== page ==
Establish Your Objective

The objective of a sales letter is threefold:

  1. To attract attention
  2. Generate interest
  3. Induce a purchase

Your sales letter may not induce an immediate purchase, however, it should, at the very least, meet the first two objectives. It should provide its readers with enough information to heighten their brand awareness about who you are and what goods or services you have to offer. They may return as a customer in the future.

After all, on the day that your direct mail piece arrives, the targeted reader may neither need nor want what you have to offer. Regardless, your sales letter can have a positive residual effect if it succeeds in creating a strong and favorable impression at the time it is received.

Determine Your Scope

To be effective, the scope of a sales letter must identify one or more of the following:

It must then present an attractive solution in a manner persuasive enough to accomplish the objective of the letter, convincing the reader to make a purchase.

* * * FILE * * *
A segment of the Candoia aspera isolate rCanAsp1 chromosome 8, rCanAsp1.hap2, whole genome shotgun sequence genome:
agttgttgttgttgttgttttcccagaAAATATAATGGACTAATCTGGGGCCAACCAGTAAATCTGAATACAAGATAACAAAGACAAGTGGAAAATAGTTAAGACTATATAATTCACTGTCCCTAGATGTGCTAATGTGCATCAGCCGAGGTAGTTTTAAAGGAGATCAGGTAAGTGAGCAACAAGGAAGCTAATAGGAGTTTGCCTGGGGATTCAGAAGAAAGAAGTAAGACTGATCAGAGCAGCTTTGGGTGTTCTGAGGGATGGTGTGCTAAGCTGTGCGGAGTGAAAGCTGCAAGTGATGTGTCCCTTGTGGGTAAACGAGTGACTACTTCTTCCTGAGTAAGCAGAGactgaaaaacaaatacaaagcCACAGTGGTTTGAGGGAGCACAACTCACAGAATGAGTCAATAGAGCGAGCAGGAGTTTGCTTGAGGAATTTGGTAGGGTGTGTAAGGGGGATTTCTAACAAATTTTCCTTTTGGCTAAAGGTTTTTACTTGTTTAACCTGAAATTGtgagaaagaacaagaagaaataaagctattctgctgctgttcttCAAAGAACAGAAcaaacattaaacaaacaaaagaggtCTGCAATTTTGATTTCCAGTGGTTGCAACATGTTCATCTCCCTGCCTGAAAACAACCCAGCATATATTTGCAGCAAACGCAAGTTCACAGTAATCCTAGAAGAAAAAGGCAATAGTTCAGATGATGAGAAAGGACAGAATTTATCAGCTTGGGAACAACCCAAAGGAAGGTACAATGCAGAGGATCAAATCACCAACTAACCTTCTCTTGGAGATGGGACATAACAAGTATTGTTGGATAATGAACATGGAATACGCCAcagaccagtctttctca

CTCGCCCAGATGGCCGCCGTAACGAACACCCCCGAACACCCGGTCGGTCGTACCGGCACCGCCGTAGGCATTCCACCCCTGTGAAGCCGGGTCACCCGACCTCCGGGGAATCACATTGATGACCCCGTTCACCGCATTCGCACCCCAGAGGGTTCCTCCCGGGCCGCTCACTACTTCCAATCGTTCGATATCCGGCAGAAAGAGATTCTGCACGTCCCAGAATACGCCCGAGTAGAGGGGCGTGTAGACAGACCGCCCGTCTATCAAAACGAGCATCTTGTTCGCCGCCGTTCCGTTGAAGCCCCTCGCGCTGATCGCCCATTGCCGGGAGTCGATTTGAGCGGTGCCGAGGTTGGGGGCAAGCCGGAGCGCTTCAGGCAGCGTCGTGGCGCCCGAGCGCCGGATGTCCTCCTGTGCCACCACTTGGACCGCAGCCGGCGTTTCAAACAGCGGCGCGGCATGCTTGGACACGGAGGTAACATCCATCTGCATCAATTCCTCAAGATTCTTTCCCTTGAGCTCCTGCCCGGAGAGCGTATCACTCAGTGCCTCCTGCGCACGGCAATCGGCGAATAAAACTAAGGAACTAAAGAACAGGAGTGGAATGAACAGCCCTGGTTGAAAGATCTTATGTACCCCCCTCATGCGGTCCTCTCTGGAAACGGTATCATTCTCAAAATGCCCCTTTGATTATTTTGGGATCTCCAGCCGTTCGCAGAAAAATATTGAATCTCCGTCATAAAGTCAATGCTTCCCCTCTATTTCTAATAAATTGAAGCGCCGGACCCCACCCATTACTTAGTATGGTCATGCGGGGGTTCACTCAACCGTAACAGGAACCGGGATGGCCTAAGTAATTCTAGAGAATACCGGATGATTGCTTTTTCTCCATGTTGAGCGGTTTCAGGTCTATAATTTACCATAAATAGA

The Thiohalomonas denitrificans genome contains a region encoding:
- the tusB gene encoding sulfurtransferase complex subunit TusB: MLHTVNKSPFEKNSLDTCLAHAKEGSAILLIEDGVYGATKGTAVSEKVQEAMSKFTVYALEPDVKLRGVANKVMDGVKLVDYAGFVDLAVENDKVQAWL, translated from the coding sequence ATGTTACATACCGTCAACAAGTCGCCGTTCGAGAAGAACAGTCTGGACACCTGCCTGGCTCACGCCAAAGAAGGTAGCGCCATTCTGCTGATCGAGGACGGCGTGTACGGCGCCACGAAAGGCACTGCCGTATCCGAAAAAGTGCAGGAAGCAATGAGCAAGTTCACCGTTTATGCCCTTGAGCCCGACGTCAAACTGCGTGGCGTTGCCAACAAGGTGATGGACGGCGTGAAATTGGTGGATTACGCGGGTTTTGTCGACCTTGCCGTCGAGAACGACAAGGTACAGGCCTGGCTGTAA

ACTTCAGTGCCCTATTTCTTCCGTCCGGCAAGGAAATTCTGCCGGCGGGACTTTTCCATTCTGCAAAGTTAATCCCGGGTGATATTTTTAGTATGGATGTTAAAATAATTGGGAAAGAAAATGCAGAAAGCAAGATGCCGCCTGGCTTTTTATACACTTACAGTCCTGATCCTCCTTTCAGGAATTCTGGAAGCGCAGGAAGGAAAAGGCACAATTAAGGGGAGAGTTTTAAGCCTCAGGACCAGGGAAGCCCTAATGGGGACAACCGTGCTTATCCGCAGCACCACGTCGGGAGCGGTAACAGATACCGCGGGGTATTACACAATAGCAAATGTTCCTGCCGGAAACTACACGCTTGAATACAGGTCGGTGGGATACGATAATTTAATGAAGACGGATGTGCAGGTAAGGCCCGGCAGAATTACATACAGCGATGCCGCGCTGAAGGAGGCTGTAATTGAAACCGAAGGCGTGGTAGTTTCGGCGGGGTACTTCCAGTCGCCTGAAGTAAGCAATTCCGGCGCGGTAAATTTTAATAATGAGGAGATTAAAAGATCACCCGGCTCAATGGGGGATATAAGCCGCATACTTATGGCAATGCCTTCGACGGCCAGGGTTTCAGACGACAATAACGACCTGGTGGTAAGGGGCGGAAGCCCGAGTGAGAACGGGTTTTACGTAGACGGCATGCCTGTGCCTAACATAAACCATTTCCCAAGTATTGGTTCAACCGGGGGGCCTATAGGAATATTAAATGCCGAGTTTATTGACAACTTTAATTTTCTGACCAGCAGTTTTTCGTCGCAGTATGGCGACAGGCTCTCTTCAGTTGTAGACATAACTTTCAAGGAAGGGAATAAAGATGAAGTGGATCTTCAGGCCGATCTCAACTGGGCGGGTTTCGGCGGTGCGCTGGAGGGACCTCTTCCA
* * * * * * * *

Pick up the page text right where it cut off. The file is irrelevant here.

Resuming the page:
Successful sales letters gear their pitch toward the benefit received by the reader rather than the actual goods or services being offered.

Organize Your Letter

Organizing your sales letter will establish a logical order in which to present your information. You have already begun this task by establishing an objective and determining your scope. Refer back to them. Together they include much of the content that will become the body of your letter.

A simple outline will get you organized. Begin by creating a list of items that your package will include and put them in the sequential order that will best help your reader comprehend the contents of your package. These points will become the backbone of your draft; your outline will become a checklist.

Draft Your Letter

Working from an outline is the simplest way to draft a sales letter. You have already organized yourself by creating a list. Refer back to it and turn each fragment into a full and complete sentence expressing a single thought or idea